(Note: The writers address the question, “Should states create their own single-payer health care system?”)
DALLAS — Not so long ago Democrats would run for cover whenever a colleague proposed a government-run, single-payer health care system. Today, they scramble to out-single-payer other Democrats, even at the state level.
Under a single-payer system, the government pays most if not all health care bills for virtually every resident and taxpayers pay higher taxes to finance it.
While most of the single-payer legislative efforts have been at the federal level — such as Sen. Bernie Sanders’ “Medicare for All” proposal — some left-leaning states are jumping on the bandwagon.
Vermont became the first state to pass such legislation in 2011. Gov. Peter Shumlin proudly boasted at the time that it would cover all 620,000 Vermonters. But the governor abandoned the effort claiming that the needed tax increases were too large.
And then there’s California.
California Healthline reports that donations are pouring into the governor’s race, where both Gavin Newsom, California’s Democratic lieutenant governor, and John Chiang, the state treasurer, support the concept of single-payer, which would offer universal coverage to Californians, likely at a significant cost to the state.”
The Los Angeles Times pointed out last year that “Single-payer has a long, troubled history in California. Bills made it through the Legislature in 2006 and 2008 only to be vetoed by then-Gov. Arnold Schwarzenegger.”
And with good reason.
A 2008 report from California’s Legislative Analyst’s Office found that even with a tax of 4 percent on employees and 7 percent on business payrolls the state would still have come up about $40 billion short the first full year.
This from the same state that in 2009, only one year later, handed out nearly 29,000 IOUs worth $53.3 million because of a $26 billion budget deficit.
But state-based universal coverage isn’t just financially impractical, it’s virtually impossible — because federal law trumps (pun intended) state law.
There are nearly 57 million Americans on Medicare, which is a federal program. States have no say in it.
So a state might offer government-run coverage to its seniors and disabled, but it can’t change or take away their Medicare. And any politician who tried would likely be unemployed after the next election.
About 73 million Americans are on Medicaid, the federal-state health insurance program for the poor. While states have some say over Medicaid, the feds set the parameters and provide most of the money.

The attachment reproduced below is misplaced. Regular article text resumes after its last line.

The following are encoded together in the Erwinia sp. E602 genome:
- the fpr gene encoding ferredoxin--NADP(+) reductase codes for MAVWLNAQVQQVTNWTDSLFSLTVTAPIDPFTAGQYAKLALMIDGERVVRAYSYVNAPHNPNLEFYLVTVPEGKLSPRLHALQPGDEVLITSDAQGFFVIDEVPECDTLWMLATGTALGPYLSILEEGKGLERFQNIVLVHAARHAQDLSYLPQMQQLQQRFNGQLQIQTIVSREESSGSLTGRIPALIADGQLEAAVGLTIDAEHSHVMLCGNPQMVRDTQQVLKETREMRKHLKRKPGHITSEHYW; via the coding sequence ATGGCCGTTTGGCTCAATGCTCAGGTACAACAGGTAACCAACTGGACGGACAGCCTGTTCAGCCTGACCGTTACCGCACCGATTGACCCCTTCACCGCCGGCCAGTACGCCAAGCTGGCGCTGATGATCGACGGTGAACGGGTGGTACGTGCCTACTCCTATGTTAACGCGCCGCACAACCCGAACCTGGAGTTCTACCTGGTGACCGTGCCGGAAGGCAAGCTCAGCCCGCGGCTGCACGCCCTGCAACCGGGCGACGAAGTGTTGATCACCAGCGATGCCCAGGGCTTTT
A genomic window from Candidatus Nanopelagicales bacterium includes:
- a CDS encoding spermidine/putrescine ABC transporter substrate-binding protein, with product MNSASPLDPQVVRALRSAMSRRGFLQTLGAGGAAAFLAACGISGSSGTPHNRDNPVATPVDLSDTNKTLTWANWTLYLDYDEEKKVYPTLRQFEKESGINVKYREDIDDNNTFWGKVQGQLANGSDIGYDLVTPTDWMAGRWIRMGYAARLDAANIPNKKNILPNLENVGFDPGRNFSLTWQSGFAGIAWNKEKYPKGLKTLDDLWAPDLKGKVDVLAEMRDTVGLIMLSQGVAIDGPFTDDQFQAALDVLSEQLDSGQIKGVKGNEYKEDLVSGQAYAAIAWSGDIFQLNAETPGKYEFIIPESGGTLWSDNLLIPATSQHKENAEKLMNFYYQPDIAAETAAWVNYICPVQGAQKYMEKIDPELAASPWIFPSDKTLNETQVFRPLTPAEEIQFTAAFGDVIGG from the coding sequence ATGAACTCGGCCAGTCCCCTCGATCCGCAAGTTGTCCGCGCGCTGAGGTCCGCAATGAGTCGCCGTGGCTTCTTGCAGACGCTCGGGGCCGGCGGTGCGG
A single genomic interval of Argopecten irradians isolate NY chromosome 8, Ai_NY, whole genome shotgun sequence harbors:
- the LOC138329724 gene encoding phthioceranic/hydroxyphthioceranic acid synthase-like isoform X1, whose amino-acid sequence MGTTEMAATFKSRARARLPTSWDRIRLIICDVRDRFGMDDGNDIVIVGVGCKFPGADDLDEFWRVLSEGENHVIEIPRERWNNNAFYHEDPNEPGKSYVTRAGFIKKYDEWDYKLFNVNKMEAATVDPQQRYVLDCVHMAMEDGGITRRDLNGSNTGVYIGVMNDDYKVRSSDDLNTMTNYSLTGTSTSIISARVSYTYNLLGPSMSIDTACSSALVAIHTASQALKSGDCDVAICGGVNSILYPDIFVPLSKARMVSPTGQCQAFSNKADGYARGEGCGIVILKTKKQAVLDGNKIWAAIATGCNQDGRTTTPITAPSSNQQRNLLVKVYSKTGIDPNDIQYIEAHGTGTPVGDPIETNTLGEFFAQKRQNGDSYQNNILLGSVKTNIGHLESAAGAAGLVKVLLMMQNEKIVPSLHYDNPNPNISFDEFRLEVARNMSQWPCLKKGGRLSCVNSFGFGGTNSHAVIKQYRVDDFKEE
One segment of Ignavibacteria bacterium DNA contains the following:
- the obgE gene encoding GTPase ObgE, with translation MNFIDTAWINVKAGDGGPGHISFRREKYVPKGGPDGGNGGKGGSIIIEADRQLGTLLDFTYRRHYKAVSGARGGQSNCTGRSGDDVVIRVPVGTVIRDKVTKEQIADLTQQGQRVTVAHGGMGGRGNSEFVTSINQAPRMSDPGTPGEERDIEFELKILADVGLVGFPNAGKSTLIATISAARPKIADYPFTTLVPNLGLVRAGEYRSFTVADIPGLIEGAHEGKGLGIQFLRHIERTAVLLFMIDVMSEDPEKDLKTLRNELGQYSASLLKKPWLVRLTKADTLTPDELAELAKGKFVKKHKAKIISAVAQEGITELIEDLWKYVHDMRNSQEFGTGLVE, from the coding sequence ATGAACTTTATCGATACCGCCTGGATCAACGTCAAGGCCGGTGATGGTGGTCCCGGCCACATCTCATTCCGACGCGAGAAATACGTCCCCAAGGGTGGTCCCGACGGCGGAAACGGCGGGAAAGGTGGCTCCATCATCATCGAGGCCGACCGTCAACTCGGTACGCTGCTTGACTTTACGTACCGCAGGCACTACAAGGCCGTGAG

A state might petition the federal government for a block grant of its Medicaid funding to help subsidize its single-payer system, but don’t count on them getting it.
Republicans have been pushing the Medicaid block-grant idea for years, and Democrats have consistently blocked it.
And then there’s employer-based coverage. About half of the 160 million workers with employer coverage are in “self-insured plans” — where the company pays their employees’ claims rather than health insurers. Those plans are governed by federal law.
States have some ability to micromanage employer plans that depend on health insurers to pay the claims, but not self-insured plans.
States certainly could tax employers and individuals to pay for a single-payer system, as the last California plan did. And they could allow — or force — individuals with employer coverage to join the government-run plan.
But how many employees of major California-based companies such as Apple, Google, eBay and Hewlett Packard would be willing to trade their excellent employer-based insurance for under-funded coverage managed by politicians?
And why would any politician even try to make the switcheroo, since neither employer-provided coverage nor Medicare cost the state a dime?
Thus the good news is that state-level Democrats can rattle the single-payer saber in the hope of attracting progressive voters, but they can’t do much about it. The bad news is that Democrats in Washington can.
Merrill Matthews is a resident scholar with the Institute for Policy Innovation in Dallas. He received a doctorate in Humanities from The University of Texas. Readers may write him at IPI, 1320 Greenway Drive, Suite 820, Irving, TX 75038.